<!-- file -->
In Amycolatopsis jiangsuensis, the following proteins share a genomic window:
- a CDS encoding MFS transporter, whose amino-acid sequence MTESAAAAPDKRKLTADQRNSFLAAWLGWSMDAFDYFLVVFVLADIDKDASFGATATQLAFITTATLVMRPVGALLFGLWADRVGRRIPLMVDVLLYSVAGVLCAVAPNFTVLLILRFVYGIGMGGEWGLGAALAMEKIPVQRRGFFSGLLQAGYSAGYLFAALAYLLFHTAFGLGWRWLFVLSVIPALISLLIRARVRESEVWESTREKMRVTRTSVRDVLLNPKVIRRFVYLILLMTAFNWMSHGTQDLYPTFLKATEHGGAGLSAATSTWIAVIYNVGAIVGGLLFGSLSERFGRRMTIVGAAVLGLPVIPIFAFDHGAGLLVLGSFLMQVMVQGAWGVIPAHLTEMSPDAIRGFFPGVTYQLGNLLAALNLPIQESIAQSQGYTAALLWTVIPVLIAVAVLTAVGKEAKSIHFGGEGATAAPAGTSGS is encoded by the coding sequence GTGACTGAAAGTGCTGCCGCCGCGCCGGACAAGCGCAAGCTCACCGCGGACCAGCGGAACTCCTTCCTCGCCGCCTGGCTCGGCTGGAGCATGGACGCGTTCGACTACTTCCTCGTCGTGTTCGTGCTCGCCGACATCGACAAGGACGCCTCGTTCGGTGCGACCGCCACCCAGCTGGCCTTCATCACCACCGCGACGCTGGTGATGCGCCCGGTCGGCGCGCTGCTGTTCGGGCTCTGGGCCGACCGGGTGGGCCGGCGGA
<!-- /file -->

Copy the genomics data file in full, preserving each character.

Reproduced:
In Amycolatopsis jiangsuensis, the following proteins share a genomic window:
- a CDS encoding MFS transporter, whose amino-acid sequence MTESAAAAPDKRKLTADQRNSFLAAWLGWSMDAFDYFLVVFVLADIDKDASFGATATQLAFITTATLVMRPVGALLFGLWADRVGRRIPLMVDVLLYSVAGVLCAVAPNFTVLLILRFVYGIGMGGEWGLGAALAMEKIPVQRRGFFSGLLQAGYSAGYLFAALAYLLFHTAFGLGWRWLFVLSVIPALISLLIRARVRESEVWESTREKMRVTRTSVRDVLLNPKVIRRFVYLILLMTAFNWMSHGTQDLYPTFLKATEHGGAGLSAATSTWIAVIYNVGAIVGGLLFGSLSERFGRRMTIVGAAVLGLPVIPIFAFDHGAGLLVLGSFLMQVMVQGAWGVIPAHLTEMSPDAIRGFFPGVTYQLGNLLAALNLPIQESIAQSQGYTAALLWTVIPVLIAVAVLTAVGKEAKSIHFGGEGATAAPAGTSGS is encoded by the coding sequence GTGACTGAAAGTGCTGCCGCCGCGCCGGACAAGCGCAAGCTCACCGCGGACCAGCGGAACTCCTTCCTCGCCGCCTGGCTCGGCTGGAGCATGGACGCGTTCGACTACTTCCTCGTCGTGTTCGTGCTCGCCGACATCGACAAGGACGCCTCGTTCGGTGCGACCGCCACCCAGCTGGCCTTCATCACCACCGCGACGCTGGTGATGCGCCCGGTCGGCGCGCTGCTGTTCGGGCTCTGGGCCGACCGGGTGGGCCGGCGGA